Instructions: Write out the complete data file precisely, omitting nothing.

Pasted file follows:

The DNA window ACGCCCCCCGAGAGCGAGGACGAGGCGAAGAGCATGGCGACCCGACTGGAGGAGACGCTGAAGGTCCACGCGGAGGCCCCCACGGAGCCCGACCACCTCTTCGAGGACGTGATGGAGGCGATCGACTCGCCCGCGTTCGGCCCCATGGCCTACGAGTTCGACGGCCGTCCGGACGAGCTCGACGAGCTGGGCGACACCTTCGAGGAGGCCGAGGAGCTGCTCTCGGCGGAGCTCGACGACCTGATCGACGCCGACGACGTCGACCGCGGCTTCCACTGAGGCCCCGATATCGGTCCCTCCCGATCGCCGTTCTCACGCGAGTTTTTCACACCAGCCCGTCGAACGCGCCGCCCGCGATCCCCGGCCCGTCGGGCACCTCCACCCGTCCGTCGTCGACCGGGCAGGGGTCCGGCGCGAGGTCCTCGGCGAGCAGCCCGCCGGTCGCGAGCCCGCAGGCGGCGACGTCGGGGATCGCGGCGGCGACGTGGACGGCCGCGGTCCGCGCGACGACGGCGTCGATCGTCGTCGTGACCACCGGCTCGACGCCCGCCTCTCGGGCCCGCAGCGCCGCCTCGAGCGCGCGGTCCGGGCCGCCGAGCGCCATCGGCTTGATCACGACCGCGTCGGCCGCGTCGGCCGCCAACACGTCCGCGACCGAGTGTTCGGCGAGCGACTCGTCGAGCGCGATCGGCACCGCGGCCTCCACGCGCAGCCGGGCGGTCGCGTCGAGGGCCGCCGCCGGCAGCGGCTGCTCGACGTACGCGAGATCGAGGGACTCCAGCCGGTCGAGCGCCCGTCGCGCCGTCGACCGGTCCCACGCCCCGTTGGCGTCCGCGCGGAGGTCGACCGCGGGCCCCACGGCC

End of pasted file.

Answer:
The DNA window ACGCCCCCCGAGAGCGAGGACGAGGCGAAGAGCATGGCGACCCGACTGGAGGAGACGCTGAAGGTCCACGCGGAGGCCCCCACGGAGCCCGACCACCTCTTCGAGGACGTGATGGAGGCGATCGACTCGCCCGCGTTCGGCCCCATGGCCTACGAGTTCGACGGCCGTCCGGACGAGCTCGACGAGCTGGGCGACACCTTCGAGGAGGCCGAGGAGCTGCTCTCGGCGGAGCTCGACGACCTGATCGACGCCGACGACGTCGACCGCGGCTTCCACTGAGGCCCCGATATCGGTCCCTCCCGATCGCCGTTCTCACGCGAGTTTTTCACACCAGCCCGTCGAACGCGCCGCCCGCGATCCCCGGCCCGTCGGGCACCTCCACCCGTCCGTCGTCGACCGGGCAGGGGTCCGGCGCGAGGTCCTCGGCGAGCAGCCCGCCGGTCGCGAGCCCGCAGGCGGCGACGTCGGGGATCGCGGCGGCGACGTGGACGGCCGCGGTCCGCGCGACGACGGCGTCGATCGTCGTCGTGACCACCGGCTCGACGCCCGCCTCTCGGGCCCGCAGCGCCGCCTCGAGCGCGCGGTCCGGGCCGCCGAGCGCCATCGGCTTGATCACGACCGCGTCGGCCGCGTCGGCCGCCAACACGTCCGCGACCGAGTGTTCGGCGAGCGACTCGTCGAGCGCGATCGGCACCGCGGCCTCCACGCGCAGCCGGGCGGTCGCGTCGAGGGCCGCCGCCGGCAGCGGCTGCTCGACGTACGCGAGATCGAGGGACTCCAGCCGGTCGAGCGCCCGTCGCGCCGTCGACCGGTCCCACGCCCCGTTGGCGTCCGCGCGGAGGTCGACCGCGGGCCCCACGGCC